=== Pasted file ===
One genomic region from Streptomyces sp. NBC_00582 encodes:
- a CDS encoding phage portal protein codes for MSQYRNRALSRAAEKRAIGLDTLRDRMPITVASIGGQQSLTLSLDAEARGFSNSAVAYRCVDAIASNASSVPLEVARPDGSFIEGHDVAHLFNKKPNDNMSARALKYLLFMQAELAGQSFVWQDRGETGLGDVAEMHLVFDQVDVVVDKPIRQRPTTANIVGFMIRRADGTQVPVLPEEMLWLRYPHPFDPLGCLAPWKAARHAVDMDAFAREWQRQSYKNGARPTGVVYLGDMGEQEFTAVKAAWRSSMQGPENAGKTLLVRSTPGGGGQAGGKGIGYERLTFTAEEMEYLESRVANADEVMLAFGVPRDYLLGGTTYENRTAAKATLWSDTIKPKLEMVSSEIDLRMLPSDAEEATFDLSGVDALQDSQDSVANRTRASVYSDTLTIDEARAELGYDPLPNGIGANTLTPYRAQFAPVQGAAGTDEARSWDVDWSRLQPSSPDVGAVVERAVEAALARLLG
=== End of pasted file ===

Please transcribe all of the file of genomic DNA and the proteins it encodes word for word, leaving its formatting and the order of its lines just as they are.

One genomic region from Streptomyces sp. NBC_00582 encodes:
- a CDS encoding phage portal protein codes for MSQYRNRALSRAAEKRAIGLDTLRDRMPITVASIGGQQSLTLSLDAEARGFSNSAVAYRCVDAIASNASSVPLEVARPDGSFIEGHDVAHLFNKKPNDNMSARALKYLLFMQAELAGQSFVWQDRGETGLGDVAEMHLVFDQVDVVVDKPIRQRPTTANIVGFMIRRADGTQVPVLPEEMLWLRYPHPFDPLGCLAPWKAARHAVDMDAFAREWQRQSYKNGARPTGVVYLGDMGEQEFTAVKAAWRSSMQGPENAGKTLLVRSTPGGGGQAGGKGIGYERLTFTAEEMEYLESRVANADEVMLAFGVPRDYLLGGTTYENRTAAKATLWSDTIKPKLEMVSSEIDLRMLPSDAEEATFDLSGVDALQDSQDSVANRTRASVYSDTLTIDEARAELGYDPLPNGIGANTLTPYRAQFAPVQGAAGTDEARSWDVDWSRLQPSSPDVGAVVERAVEAALARLLG